The Democratic National Convention is coming up August 17 in Milwaukee, but with COVID-19 still in full swing in the United States, the live event will be much smaller than it has been in previous years. The Wisconsin governor has already limited attendance to 225 people, and the main attraction, Democratic nominee Joe Biden, isn’t even planning to show up. He’ll accept the nomination from his home state of Delaware.
Donald Trump trails Biden in polls, but he’s proving more resilient than statisticians had thought even just a few weeks ago. Biden needs the DNC to be a hit—to energize his base into the election and defeat Trump. Though there are scant details about how the convention will look, the largely virtual format is the perfect opportunity for the Democrats to shake things up and try something new. So we reached out to a handful of designers to get their wildest ideas: How should the DNC work this year to drum up excitement? Here are their best concepts.
Build a town hall with screens
Our first three concepts are all from Local Projects, the exhibition and media design firm known for projects like the highly immersive 9/11 museum. The first of the firm’s concepts is called By and For the People. It imagines Biden placed onstage alone, but surrounded by several screens with life-size streams of voters.
“In a powerful show of humility, and acknowledging the realities of a socially distant convention, the convention could feature ordinary people onstage alongside every speaker,” the brief explains. “The candidate himself could answer questions and converse with virtual attendees who are streamed live at 1:1 scale.”
Turn the event into an interactive tribute to George Floyd
Alternatively, Local Projects was pondering how to fill the large, empty space of the Wisconsin Center where the DNC is still being held. Its ballroom has a capacity of more than 3,000 people—more than 10 times the number of people who can legally attend. Local Projects’ idea? Turn it into a tribute of people explaining “Why I Protest” in response to the murder of George Floyd and other Black Americans by police.
“We think showcasing the stories and experiences of protesters from the last six months alongside those of earlier generations could acknowledge the spiritual and philosophical kinship the vast majority of Democrats feel with the current peaceful protest movement, even where some may disagree on a particular policy pillar or tactic,” the designers write. “With fewer people on the convention floor, there could be plenty of room for an exhibit featuring accounts from protestors, whose images would appear slightly larger-than-life and raised above the floor.”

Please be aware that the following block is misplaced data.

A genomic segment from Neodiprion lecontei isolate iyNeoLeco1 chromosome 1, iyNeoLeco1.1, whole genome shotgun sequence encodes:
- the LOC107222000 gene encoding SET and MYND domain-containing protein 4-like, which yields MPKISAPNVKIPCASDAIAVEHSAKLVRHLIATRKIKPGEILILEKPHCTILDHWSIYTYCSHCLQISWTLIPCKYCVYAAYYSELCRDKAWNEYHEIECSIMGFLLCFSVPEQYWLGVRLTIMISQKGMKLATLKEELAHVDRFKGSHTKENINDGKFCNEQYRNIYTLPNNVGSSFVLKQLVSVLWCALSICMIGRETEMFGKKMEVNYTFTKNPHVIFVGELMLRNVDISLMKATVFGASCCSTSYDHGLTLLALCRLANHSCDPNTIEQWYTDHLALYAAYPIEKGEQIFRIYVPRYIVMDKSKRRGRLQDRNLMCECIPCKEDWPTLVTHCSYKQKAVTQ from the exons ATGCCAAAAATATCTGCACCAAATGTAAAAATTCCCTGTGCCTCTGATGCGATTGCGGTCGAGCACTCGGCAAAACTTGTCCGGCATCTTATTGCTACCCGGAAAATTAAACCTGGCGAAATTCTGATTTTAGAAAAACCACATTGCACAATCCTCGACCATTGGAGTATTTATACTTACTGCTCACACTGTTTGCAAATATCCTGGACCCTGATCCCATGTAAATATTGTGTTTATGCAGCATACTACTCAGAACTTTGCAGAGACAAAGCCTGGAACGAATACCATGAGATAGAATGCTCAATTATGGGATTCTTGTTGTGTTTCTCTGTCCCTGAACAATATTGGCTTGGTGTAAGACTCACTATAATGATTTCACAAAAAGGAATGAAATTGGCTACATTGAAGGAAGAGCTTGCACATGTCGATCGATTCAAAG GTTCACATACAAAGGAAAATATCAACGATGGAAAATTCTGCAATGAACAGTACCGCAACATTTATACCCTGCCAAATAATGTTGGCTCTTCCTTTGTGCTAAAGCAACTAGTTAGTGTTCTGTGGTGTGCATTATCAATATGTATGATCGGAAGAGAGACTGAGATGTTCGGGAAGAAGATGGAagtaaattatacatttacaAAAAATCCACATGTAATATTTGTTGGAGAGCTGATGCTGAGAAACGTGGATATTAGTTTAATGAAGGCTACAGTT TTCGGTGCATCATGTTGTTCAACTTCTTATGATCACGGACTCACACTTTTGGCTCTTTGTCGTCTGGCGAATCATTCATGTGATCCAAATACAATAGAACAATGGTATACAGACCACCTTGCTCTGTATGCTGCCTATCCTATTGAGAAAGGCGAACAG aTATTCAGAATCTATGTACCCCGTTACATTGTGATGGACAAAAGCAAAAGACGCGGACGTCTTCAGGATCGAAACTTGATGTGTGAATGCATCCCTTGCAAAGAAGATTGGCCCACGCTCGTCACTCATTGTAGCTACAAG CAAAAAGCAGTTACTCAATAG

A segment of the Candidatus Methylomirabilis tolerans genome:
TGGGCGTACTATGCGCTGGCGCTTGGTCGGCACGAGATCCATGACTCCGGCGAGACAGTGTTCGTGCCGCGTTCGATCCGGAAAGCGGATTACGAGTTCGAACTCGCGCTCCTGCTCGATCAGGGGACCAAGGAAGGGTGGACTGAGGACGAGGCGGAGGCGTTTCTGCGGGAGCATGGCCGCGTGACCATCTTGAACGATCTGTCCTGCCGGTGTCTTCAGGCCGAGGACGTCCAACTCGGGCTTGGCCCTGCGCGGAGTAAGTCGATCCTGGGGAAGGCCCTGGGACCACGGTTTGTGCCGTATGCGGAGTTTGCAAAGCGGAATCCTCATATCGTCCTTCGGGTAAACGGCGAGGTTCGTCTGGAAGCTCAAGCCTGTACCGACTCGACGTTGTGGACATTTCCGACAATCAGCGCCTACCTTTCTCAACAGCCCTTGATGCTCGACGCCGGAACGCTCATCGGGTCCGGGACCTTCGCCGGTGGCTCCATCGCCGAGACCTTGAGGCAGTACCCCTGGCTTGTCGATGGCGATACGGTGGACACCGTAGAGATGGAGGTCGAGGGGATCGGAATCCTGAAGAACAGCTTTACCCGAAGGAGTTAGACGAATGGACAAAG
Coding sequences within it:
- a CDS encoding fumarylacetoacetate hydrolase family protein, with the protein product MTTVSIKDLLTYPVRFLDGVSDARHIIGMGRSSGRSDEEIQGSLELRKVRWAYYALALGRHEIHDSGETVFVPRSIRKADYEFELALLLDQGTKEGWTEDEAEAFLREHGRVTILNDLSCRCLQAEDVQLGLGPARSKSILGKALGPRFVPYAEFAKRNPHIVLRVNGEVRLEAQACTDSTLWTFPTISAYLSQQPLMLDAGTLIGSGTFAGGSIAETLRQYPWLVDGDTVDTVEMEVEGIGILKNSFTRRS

Make it a big outdoor party
The first two ideas by Local Projects would drive discourse and dialog. But what about just generating some excitement? For this, the designers imagine something simple but compelling: Outdoor parties held across America. By streaming the convention into our park system and other open spaces, people could gather, distanced and with masks, to celebrate their candidate collectively, with the sort of energy that can only be generated by many human bodies sharing a space.
Local Projects takes the idea one step further by embracing city pride. “They could feature regionally specific foods and sports—we could imagine viewers shooting goals in ice hockey rinks in Wisconsin or feasting on Philly cheesesteaks in Pennsylvania,” the firm writes. “The DNC could even invite different marching bands, socially distanced, to take part in a coordinated, countrywide parade featured at interstitial moments throughout the convention.”
Make it an auditory experience
One idea, from the experience design firm ICRAVE, would be to host the DNC in an online audio space, like the platform High Fidelity. It would allow people to have the casual conversations, gossip, and caucuses that will likely be lost with limited in-person attendance. (ICRAVE’s CEO Lionel Ohayon doesn’t have any formal business affiliation with the company; he’s a friend and a fan who’d tested it in the past.)